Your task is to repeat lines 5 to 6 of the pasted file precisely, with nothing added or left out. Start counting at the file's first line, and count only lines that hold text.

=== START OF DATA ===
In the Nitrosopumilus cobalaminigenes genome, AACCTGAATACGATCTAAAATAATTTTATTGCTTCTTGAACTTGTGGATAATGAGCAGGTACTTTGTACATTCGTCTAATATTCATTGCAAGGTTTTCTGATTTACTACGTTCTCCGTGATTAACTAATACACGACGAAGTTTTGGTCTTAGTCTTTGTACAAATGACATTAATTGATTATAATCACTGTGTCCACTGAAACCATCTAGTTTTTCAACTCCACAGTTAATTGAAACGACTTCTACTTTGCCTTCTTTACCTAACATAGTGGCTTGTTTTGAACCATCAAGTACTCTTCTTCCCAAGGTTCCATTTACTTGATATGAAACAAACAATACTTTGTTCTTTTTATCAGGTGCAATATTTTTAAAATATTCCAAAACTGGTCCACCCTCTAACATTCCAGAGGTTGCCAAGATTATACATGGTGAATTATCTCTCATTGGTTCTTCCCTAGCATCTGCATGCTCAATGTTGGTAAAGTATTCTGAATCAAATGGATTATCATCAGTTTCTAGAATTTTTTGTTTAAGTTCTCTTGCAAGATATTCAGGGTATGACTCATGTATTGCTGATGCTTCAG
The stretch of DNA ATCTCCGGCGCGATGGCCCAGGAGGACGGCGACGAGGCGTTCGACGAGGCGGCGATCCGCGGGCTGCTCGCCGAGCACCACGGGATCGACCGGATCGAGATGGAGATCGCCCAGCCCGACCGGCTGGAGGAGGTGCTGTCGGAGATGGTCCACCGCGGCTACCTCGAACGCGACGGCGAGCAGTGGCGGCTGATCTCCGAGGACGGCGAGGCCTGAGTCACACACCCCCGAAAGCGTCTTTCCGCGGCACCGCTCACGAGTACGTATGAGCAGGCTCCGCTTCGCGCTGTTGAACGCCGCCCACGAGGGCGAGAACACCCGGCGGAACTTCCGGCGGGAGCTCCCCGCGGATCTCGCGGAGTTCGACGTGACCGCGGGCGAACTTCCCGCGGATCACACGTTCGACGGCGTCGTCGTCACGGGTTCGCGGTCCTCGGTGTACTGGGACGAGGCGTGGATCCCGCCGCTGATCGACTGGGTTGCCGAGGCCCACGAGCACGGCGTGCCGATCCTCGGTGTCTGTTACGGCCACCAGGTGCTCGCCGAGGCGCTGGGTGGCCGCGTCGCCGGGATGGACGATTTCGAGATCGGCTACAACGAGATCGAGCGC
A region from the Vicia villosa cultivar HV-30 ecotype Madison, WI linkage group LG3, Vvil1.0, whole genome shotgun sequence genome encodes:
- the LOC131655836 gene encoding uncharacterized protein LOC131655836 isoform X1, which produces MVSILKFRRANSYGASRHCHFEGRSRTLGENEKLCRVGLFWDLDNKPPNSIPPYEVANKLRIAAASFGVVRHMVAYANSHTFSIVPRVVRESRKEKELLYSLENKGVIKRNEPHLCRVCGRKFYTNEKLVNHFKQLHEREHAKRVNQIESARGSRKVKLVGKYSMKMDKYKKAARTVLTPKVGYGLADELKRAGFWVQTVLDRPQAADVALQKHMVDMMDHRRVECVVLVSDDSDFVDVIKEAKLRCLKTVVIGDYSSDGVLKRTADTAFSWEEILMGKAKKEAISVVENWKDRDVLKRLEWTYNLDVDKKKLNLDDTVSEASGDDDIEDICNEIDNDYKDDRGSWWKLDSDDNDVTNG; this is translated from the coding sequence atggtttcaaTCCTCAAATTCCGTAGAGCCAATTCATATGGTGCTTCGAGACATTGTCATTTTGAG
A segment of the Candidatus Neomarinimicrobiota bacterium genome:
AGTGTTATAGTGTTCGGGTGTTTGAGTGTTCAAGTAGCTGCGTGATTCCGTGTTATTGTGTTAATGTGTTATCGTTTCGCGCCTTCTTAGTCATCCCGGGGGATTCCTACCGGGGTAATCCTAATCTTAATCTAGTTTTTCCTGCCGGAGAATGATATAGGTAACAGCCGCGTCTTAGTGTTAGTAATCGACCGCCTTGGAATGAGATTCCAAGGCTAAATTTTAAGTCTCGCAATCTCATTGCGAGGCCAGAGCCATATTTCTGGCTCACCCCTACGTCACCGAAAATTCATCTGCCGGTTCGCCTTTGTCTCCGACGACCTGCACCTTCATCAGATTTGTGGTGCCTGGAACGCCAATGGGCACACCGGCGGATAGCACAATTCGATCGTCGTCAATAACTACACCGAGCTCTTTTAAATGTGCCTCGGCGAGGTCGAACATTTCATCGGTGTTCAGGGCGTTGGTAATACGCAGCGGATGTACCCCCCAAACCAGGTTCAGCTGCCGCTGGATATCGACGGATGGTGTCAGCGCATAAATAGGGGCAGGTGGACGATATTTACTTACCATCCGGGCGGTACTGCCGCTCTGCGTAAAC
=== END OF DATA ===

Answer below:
A segment of the Candidatus Neomarinimicrobiota bacterium genome:
AGTGTTATAGTGTTCGGGTGTTTGAGTGTTCAAGTAGCTGCGTGATTCCGTGTTATTGTGTTAATGTGTTATCGTTTCGCGCCTTCTTAGTCATCCCGGGGGATTCCTACCGGGGTAATCCTAATCTTAATCTAGTTTTTCCTGCCGGAGAATGATATAGGTAACAGCCGCGTCTTAGTGTTAGTAATCGACCGCCTTGGAATGAGATTCCAAGGCTAAATTTTAAGTCTCGCAATCTCATTGCGAGGCCAGAGCCATATTTCTGGCTCACCCCTACGTCACCGAAAATTCATCTGCCGGTTCGCCTTTGTCTCCGACGACCTGCACCTTCATCAGATTTGTGGTGCCTGGAACGCCAATGGGCACACCGGCGGATAGCACAATTCGATCGTCGTCAATAACTACACCGAGCTCTTTTAAATGTGCCTCGGCGAGGTCGAACATTTCATCGGTGTTCAGGGCGTTGGTAATACGCAGCGGATGTACCCCCCAAACCAGGTTCAGCTGCCGCTGGATATCGACGGATGGTGTCAGCGCATAAATAGGGGCAGGTGGACGATATTTACTTACCATCCGGGCGGTACTGCCGCTCTGCGTAAAC